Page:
Limited Availability - Only one copy in stock
Personally hand signed by Paul Newman and A. E. Hotchner on special dedication page.
Easton Press, Norwalk, CT. Signed Limited First Edition. Paul Newman and A. E. Hotchner, "Shameless Exploitation in Pursuit of the Common Good : The Madcap Business Adventure by the Truly Oddest Couple". A rare signed first edition, one of only 1,350 produced. Each one signed and numbered. Number is unknown as the book is still sealed.
Condition: As New, sealed in the original shrink-wrap from the publisher. Photos of the actual book you will receive. Very fine, free of bumped corners.
COA (Certificate of Authenticity) from Easton Press guarantees that the signature is genuine.
Includes the classic Easton Press qualities:
* Silk Moire Endleaves
* Distinctive Cover Design
Hubbed Spine, Accented in Real 22KT Gold
* Satin Ribbon Page Marker
* Gilded Page Edges
* Long-lasting, High Quality Acid-neutral Paper
* Smyth-sewn Pages for Strength and Durability
* Beautiful Illustrations
Additional Book Information
One of the most unusual
philanthropic enterprises of the 20th century almost never happened:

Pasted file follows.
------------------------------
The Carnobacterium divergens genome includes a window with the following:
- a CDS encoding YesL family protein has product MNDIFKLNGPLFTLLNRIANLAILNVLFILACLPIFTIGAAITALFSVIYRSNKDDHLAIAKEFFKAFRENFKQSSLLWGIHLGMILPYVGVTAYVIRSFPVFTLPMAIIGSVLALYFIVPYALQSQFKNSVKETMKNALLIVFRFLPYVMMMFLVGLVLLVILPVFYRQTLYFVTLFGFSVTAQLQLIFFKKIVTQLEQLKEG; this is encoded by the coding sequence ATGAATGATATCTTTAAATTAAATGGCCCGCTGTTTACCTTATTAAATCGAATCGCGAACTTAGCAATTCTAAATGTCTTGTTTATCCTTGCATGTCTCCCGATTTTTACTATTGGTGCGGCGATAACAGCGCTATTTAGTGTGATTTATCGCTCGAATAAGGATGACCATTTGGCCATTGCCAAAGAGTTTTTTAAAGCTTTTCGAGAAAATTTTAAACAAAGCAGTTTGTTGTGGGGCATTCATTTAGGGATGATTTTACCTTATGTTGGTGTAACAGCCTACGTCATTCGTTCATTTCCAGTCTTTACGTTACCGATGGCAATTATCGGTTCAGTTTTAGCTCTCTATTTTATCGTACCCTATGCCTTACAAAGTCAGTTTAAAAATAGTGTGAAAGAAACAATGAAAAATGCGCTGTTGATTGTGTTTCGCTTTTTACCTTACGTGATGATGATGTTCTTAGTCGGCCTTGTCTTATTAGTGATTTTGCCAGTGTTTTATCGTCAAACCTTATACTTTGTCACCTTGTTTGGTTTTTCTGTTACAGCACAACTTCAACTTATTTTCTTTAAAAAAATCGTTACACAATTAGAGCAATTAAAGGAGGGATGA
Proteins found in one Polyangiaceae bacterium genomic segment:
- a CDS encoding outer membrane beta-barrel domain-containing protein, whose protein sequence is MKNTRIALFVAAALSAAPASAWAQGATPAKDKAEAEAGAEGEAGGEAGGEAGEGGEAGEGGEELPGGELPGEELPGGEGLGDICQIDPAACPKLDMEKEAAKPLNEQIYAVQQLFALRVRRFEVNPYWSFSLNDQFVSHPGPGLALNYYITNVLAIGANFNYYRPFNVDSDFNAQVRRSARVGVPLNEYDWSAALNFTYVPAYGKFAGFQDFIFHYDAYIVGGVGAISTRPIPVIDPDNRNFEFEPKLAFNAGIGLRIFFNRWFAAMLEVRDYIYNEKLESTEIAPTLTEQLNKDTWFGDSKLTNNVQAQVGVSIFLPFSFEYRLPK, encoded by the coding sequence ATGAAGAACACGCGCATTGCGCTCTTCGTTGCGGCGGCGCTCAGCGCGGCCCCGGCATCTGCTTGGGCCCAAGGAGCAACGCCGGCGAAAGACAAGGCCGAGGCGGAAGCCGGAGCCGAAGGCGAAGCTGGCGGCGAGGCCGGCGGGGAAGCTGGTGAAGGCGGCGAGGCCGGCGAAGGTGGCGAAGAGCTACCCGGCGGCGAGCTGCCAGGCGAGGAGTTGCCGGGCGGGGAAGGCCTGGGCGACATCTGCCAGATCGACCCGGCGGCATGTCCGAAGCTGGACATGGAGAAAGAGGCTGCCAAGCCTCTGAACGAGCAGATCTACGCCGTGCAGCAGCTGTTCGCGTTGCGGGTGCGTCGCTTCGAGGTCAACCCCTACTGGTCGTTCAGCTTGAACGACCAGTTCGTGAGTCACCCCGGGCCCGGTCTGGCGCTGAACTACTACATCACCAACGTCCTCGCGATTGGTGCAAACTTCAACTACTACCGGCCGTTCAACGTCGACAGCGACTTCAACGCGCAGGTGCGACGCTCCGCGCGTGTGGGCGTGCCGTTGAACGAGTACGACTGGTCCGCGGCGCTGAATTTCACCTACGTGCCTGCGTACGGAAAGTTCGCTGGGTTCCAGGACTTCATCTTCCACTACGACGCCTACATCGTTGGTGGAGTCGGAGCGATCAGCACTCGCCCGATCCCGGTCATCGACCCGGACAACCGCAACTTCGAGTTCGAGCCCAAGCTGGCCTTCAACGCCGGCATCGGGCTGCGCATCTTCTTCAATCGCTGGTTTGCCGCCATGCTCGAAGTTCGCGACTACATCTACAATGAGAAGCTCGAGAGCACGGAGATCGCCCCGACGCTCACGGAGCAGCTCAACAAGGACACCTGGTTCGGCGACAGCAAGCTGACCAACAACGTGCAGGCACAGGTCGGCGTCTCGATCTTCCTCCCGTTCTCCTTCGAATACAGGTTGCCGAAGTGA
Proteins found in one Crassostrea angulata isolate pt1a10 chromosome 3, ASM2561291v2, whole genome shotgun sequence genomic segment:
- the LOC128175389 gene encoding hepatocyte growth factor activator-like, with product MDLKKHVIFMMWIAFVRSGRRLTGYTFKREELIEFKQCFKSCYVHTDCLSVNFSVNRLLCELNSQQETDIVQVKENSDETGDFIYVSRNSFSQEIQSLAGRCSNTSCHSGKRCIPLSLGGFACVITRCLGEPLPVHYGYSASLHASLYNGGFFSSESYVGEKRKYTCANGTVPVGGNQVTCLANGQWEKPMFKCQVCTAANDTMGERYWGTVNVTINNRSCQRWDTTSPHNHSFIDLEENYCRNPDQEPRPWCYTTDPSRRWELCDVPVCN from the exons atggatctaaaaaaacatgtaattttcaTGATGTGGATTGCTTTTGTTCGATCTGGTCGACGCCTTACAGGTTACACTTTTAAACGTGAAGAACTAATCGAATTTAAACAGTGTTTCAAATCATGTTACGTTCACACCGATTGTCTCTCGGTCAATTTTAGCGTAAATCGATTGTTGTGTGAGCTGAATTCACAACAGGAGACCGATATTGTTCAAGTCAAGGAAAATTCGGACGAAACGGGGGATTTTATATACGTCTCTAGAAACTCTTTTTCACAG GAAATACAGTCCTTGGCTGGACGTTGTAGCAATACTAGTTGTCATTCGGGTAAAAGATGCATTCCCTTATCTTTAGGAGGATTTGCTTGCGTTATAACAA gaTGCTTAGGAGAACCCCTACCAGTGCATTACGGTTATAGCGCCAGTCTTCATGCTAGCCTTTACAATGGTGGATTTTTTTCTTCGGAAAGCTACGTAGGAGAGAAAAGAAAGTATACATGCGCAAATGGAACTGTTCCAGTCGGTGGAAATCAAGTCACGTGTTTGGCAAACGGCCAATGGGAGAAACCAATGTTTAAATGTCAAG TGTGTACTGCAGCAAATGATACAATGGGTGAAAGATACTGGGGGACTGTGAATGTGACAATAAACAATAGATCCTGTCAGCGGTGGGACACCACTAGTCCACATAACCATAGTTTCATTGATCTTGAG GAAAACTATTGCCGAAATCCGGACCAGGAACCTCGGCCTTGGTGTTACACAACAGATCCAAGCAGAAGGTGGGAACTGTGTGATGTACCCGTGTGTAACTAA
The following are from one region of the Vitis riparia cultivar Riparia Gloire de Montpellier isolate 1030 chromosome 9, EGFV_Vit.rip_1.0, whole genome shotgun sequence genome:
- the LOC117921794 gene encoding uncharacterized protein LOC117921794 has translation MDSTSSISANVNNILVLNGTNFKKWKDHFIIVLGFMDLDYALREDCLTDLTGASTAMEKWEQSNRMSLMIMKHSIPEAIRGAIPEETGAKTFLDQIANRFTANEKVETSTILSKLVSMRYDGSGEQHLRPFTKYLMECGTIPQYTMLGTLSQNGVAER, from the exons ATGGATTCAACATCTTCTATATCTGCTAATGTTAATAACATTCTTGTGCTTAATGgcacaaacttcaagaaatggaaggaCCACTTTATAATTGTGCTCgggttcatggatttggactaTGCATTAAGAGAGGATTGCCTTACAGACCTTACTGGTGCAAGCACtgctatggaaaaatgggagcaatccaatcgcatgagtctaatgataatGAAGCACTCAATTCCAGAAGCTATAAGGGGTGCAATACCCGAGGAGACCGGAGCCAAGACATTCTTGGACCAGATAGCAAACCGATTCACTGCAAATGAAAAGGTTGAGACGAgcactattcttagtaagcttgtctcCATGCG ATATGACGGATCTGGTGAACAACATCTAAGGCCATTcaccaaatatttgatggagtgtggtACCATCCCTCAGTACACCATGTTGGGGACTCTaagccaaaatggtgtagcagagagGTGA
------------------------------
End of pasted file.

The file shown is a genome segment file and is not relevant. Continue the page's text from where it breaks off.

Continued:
Newman's Own was the name intended for a restaurant the movie star
wanted to open near his home in Westport, Conn. But the idea never went
anywhere, freeing up Newman to start a business in the early 1980s with
his friend Hotchner, a bestselling author (Papa Hemingway), selling a
salad dressing made from Newman's personal recipe. The rest is history.
As this breezy memoir recalls, the two broke every rule for launching a
new food business, ignoring the failure rate for celebrity-themed
products, demanding all-natural ingredients and bypassing nearly every
aspect of market research (although they did hold one taste test at the
home of local caterer Martha Stewart).
Despite all this, they managed
to pull in nearly $1 million in profits their first year, all earmarked
for charity, and have since launched many more products and donated
nearly $140 million. This part of the story doesn't really have a lot
of meat to it, but it is an entertaining string of anecdotes, song
parodies and wacky customer letters. The book's second half becomes
more somber as it shifts focus to the Hole in the Wall Gang, the
organization they created to build and run camps for children with
serious illnesses. The origins of each of the eight camps are recounted
in detail, along with letters from some of the campers. A slew of
appendixes, including several recipes utilizing Newman's Own products,
rounds out the text.